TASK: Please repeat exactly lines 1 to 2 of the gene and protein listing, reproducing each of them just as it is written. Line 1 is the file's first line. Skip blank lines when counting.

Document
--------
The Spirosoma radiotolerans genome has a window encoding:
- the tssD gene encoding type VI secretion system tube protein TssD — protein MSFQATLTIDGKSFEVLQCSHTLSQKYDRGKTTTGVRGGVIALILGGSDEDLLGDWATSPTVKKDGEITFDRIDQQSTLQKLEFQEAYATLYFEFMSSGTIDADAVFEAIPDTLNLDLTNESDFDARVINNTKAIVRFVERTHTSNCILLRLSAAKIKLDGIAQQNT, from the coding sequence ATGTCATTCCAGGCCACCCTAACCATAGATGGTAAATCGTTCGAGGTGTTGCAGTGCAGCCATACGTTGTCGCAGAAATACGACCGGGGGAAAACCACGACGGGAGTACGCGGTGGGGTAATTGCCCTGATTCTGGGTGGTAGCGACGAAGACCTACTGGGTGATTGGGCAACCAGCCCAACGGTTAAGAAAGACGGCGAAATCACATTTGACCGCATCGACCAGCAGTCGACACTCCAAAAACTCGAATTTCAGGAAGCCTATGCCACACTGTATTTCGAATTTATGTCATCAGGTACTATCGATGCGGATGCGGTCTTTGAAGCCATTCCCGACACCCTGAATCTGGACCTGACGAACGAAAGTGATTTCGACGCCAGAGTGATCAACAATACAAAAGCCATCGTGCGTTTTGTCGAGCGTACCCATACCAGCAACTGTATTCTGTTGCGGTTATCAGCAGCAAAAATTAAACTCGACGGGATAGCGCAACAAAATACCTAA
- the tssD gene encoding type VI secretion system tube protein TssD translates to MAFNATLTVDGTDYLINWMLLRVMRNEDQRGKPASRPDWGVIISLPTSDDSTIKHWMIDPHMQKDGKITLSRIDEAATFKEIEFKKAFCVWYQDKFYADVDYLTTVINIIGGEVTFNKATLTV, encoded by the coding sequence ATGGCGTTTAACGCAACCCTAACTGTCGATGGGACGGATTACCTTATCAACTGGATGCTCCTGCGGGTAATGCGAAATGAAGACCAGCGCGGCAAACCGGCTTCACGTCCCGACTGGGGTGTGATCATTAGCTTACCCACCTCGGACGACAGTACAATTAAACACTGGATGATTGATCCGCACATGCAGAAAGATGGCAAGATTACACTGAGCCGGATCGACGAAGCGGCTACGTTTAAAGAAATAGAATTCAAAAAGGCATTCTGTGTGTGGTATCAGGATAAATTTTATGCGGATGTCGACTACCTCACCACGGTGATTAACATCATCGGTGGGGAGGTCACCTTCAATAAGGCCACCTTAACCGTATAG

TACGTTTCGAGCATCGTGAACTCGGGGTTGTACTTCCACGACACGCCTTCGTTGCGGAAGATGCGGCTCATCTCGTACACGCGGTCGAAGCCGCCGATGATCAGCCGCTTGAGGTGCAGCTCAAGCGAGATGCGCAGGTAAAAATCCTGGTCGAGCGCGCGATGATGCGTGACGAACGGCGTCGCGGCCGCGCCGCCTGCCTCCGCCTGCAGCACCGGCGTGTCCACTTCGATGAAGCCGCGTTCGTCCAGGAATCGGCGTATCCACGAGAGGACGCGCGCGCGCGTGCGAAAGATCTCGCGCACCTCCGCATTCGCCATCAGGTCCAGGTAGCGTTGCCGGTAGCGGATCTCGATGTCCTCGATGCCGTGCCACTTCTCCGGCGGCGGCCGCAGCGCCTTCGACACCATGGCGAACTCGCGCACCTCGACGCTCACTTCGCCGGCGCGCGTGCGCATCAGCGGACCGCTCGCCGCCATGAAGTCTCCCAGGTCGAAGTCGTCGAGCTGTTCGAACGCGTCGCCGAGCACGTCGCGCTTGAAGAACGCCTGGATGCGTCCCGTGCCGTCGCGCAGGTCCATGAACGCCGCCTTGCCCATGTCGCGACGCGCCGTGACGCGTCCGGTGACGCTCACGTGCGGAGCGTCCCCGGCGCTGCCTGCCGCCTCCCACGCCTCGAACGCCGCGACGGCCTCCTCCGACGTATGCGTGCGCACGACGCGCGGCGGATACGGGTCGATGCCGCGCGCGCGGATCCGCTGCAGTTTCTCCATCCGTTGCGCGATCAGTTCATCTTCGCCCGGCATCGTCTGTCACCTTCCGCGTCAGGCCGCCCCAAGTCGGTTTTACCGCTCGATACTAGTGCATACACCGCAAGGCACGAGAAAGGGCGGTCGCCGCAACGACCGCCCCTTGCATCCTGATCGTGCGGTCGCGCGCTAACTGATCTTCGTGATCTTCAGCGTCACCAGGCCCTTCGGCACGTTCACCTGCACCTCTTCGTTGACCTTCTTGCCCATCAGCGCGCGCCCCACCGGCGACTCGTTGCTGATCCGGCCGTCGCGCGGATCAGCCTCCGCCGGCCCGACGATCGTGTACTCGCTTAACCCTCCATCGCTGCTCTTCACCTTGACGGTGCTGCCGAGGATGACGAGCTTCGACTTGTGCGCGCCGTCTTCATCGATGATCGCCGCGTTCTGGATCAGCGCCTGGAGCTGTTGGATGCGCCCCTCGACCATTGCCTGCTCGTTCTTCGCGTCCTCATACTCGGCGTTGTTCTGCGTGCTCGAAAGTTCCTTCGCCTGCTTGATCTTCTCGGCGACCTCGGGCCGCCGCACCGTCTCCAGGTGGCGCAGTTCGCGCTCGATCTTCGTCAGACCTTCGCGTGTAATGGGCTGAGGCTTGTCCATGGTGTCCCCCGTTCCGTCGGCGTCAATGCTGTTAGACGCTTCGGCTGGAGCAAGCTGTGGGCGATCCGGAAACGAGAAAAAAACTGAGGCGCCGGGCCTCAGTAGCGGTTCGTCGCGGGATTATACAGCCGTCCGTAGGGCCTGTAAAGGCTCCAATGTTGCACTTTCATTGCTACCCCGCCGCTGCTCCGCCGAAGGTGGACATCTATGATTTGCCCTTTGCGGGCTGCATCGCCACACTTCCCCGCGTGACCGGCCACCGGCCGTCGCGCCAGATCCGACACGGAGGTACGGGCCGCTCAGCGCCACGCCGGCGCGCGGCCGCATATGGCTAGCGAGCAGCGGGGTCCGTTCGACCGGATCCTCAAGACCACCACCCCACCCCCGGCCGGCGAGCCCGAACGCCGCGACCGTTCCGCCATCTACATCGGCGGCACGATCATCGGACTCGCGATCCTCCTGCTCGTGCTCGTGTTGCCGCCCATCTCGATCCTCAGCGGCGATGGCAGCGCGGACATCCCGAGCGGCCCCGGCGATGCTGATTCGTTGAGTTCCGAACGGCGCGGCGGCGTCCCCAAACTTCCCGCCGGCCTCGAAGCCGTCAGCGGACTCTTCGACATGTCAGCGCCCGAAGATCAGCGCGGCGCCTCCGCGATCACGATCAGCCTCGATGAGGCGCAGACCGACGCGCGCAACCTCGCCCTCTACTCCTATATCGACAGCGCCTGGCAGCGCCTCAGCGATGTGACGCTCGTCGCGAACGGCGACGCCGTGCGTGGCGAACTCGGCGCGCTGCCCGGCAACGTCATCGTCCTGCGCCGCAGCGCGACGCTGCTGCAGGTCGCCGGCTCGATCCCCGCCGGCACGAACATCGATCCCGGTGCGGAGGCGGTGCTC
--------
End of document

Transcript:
The Spirosoma radiotolerans genome has a window encoding:
- the tssD gene encoding type VI secretion system tube protein TssD — protein MSFQATLTIDGKSFEVLQCSHTLSQKYDRGKTTTGVRGGVIALILGGSDEDLLGDWATSPTVKKDGEITFDRIDQQSTLQKLEFQEAYATLYFEFMSSGTIDADAVFEAIPDTLNLDLTNESDFDARVINNTKAIVRFVERTHTSNCILLRLSAAKIKLDGIAQQNT, from the coding sequence ATGTCATTCCAGGCCACCCTAACCATAGATGGTAAATCGTTCGAGGTGTTGCAGTGCAGCCATACGTTGTCGCAGAAATACGACCGGGGGAAAACCACGACGGGAGTACGCGGTGGGGTAATTGCCCTGATTCTGGGTGGTAGCGACGAAGACCTACTGGGTGATTGGGCAACCAGCCCAACGGTTAAGAAAGACGGCGAAATCACATTTGACCGCATCGACCAGCAGTCGACACTCCAAAAACTCGAATTTCAGGAAGCCTATGCCACACTGTATTTCGAATTTATGTCATCAGGTACTATCGATGCGGATGCGGTCTTTGAAGCCATTCCCGACACCCTGAATCTGGACCTGACGAACGAAAGTGATTTCGACGCCAGAGTGATCAACAATACAAAAGCCATCGTGCGTTTTGTCGAGCGTACCCATACCAGCAACTGTATTCTGTTGCGGTTATCAGCAGCAAAAATTAAACTCGACGGGATAGCGCAACAAAATACCTAA